A hopeful and provocative analysis bound to raise discussion.

Pub Date: June 6, 2023

ISBN: 9781541646728

Page Count: 432

Publisher: N/A

Review Posted Online: March 10, 2023

Kirkus Reviews Issue: April 1, 2023

Next book

WHAT THIS COMEDIAN SAID WILL SHOCK YOU

Maher calls out idiocy wherever he sees it, with a comedic delivery that veers between a stiletto and a sledgehammer.

The comedian argues that the arts of moderation and common sense must be reinvigorated.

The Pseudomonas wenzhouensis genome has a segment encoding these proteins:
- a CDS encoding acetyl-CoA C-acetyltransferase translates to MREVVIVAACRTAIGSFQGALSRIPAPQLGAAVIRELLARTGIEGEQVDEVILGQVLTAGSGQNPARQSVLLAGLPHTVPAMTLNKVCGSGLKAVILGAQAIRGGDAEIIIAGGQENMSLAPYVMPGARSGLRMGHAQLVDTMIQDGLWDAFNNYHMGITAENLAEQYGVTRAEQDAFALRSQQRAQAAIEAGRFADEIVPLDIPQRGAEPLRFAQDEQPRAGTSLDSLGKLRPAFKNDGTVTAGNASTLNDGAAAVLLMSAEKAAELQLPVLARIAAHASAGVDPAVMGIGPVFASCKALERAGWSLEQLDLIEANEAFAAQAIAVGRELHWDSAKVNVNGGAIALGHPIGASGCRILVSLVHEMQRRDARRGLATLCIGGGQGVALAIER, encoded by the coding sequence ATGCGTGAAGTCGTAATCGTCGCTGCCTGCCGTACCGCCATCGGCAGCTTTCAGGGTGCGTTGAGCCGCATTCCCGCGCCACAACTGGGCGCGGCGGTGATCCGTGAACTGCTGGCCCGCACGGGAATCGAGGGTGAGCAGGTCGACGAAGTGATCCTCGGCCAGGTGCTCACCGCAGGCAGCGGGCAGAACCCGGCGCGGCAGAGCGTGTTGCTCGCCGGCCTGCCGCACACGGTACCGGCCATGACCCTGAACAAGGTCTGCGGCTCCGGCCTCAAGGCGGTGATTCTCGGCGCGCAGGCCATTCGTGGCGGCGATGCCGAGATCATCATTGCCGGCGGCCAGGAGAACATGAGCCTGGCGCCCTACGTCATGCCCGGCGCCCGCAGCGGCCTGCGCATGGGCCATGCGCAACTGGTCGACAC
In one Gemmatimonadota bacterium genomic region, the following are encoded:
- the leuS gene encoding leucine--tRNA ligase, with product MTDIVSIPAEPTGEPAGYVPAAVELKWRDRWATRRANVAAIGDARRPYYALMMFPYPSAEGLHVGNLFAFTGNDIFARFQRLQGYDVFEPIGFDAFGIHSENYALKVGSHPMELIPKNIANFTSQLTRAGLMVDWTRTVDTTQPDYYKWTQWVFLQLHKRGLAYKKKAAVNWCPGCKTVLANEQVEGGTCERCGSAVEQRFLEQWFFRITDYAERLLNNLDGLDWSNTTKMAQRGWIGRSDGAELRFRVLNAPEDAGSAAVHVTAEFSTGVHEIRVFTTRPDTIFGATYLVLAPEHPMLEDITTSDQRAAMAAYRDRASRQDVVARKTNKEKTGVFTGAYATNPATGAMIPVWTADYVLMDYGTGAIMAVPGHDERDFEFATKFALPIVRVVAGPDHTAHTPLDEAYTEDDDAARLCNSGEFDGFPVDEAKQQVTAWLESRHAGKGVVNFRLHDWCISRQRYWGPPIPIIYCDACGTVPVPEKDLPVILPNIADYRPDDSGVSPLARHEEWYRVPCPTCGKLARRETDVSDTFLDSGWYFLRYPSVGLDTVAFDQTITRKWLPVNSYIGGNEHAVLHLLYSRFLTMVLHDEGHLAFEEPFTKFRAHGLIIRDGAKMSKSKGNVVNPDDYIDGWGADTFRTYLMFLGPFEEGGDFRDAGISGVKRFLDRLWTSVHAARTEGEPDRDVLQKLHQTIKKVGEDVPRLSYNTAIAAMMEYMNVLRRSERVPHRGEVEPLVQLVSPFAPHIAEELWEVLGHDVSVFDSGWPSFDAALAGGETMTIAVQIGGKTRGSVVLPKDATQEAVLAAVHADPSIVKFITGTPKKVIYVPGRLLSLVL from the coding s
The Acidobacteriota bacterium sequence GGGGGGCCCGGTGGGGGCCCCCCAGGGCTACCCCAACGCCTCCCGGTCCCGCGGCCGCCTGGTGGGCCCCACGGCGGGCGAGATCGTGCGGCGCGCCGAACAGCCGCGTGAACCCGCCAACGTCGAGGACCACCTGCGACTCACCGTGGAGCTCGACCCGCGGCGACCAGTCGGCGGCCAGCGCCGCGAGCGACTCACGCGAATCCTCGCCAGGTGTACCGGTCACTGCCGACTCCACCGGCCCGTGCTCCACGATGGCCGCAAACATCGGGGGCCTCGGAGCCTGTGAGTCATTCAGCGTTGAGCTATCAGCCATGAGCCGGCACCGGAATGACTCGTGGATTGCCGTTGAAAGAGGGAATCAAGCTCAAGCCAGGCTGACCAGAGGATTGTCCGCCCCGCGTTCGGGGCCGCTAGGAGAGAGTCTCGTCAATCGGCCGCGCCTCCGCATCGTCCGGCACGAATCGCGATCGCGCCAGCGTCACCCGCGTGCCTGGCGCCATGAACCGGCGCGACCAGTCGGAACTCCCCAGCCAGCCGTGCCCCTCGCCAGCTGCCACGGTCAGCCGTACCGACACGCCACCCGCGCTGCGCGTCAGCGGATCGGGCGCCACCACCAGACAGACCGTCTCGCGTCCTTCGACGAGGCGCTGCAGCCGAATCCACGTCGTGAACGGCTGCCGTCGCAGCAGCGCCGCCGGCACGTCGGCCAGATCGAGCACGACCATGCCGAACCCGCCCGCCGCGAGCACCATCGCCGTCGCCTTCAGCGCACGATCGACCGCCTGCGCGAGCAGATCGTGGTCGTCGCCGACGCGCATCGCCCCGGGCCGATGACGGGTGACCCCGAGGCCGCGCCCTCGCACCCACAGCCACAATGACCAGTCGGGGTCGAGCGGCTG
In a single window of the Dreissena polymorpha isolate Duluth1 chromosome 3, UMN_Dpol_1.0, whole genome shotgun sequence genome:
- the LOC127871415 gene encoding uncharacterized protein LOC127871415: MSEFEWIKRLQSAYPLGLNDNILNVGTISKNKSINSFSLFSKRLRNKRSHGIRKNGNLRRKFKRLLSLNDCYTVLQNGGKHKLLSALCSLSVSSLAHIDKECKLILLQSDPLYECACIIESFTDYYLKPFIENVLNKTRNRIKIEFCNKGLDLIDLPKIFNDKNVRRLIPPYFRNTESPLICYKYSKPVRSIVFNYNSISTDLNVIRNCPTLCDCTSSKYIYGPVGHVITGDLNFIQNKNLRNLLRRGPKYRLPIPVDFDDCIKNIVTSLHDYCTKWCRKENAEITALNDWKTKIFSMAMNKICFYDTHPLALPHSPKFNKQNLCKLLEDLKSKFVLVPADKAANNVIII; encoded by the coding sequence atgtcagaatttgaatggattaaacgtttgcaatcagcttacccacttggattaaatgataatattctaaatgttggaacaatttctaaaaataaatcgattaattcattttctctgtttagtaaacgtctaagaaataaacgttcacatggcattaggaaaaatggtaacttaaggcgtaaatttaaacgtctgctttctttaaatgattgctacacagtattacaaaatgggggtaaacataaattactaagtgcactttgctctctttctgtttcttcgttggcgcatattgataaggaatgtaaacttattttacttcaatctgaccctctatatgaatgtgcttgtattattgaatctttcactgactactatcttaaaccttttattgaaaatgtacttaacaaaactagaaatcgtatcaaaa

Some people are born snarky, some become snarky, and some have snarkiness thrust upon them. Judging from this book, Maher—host of HBO’s Real Time program and author of The New New Rules and When You Ride Alone, You Ride With bin Laden—is all three. As a comedian, he has a great deal of leeway to make fun of people in politics, and he often delivers hilarious swipes with a deadpan face. The author describes himself as a traditional liberal, with a disdain for Republicans (especially the MAGA variety) and a belief in free speech and personal freedom. He claims that he has stayed much the same for more than 20 years, while the left, he argues, has marched toward intolerance. He sees an addiction to extremism on both sides of the aisle, which fosters the belief that anyone who disagrees with you must be an enemy to be destroyed. However, Maher has always displayed his own streaks of extremism, and his scorched-earth takedowns eventually become problematic. The author has something nasty to say about everyone, it seems, and the sarcastic tone starts after more than 300 pages. As has been the case throughout his career, Maher is best taken in small doses. The book is worth reading for the author’s often spot-on skewering of inept politicians and celebrities, but it might be advisable to occasionally dip into it rather than read the whole thing in one sitting. Some parts of the text are hilarious, but others are merely insulting. Maher is undeniably talented, but some restraint would have produced a better book.